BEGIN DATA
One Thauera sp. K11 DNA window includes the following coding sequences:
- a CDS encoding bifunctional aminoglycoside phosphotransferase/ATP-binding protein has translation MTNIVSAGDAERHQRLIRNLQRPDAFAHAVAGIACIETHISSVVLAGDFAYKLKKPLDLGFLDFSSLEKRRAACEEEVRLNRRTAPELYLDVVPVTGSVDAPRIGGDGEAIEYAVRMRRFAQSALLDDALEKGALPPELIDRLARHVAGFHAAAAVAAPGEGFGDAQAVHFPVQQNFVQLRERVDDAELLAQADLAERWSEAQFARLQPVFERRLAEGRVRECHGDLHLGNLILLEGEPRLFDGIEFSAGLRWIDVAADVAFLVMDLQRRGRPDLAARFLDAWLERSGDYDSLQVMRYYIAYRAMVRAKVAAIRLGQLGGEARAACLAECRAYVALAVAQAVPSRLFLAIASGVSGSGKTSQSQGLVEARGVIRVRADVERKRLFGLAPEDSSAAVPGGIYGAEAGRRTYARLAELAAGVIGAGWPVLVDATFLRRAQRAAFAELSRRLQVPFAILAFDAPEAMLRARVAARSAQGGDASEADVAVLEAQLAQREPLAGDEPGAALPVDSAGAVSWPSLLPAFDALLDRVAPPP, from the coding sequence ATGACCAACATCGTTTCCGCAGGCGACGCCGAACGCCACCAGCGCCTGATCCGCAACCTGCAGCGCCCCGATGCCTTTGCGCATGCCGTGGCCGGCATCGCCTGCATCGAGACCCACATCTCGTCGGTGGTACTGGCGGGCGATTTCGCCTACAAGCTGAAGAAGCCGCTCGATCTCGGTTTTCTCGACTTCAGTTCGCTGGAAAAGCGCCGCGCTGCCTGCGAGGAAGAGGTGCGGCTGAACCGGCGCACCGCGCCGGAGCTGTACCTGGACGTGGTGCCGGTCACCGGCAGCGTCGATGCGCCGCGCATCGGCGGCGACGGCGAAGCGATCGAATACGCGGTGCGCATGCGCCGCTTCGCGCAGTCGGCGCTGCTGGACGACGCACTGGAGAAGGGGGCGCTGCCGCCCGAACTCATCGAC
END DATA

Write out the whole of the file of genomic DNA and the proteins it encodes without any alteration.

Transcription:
One Thauera sp. K11 DNA window includes the following coding sequences:
- a CDS encoding bifunctional aminoglycoside phosphotransferase/ATP-binding protein has translation MTNIVSAGDAERHQRLIRNLQRPDAFAHAVAGIACIETHISSVVLAGDFAYKLKKPLDLGFLDFSSLEKRRAACEEEVRLNRRTAPELYLDVVPVTGSVDAPRIGGDGEAIEYAVRMRRFAQSALLDDALEKGALPPELIDRLARHVAGFHAAAAVAAPGEGFGDAQAVHFPVQQNFVQLRERVDDAELLAQADLAERWSEAQFARLQPVFERRLAEGRVRECHGDLHLGNLILLEGEPRLFDGIEFSAGLRWIDVAADVAFLVMDLQRRGRPDLAARFLDAWLERSGDYDSLQVMRYYIAYRAMVRAKVAAIRLGQLGGEARAACLAECRAYVALAVAQAVPSRLFLAIASGVSGSGKTSQSQGLVEARGVIRVRADVERKRLFGLAPEDSSAAVPGGIYGAEAGRRTYARLAELAAGVIGAGWPVLVDATFLRRAQRAAFAELSRRLQVPFAILAFDAPEAMLRARVAARSAQGGDASEADVAVLEAQLAQREPLAGDEPGAALPVDSAGAVSWPSLLPAFDALLDRVAPPP, from the coding sequence ATGACCAACATCGTTTCCGCAGGCGACGCCGAACGCCACCAGCGCCTGATCCGCAACCTGCAGCGCCCCGATGCCTTTGCGCATGCCGTGGCCGGCATCGCCTGCATCGAGACCCACATCTCGTCGGTGGTACTGGCGGGCGATTTCGCCTACAAGCTGAAGAAGCCGCTCGATCTCGGTTTTCTCGACTTCAGTTCGCTGGAAAAGCGCCGCGCTGCCTGCGAGGAAGAGGTGCGGCTGAACCGGCGCACCGCGCCGGAGCTGTACCTGGACGTGGTGCCGGTCACCGGCAGCGTCGATGCGCCGCGCATCGGCGGCGACGGCGAAGCGATCGAATACGCGGTGCGCATGCGCCGCTTCGCGCAGTCGGCGCTGCTGGACGACGCACTGGAGAAGGGGGCGCTGCCGCCCGAACTCATCGAC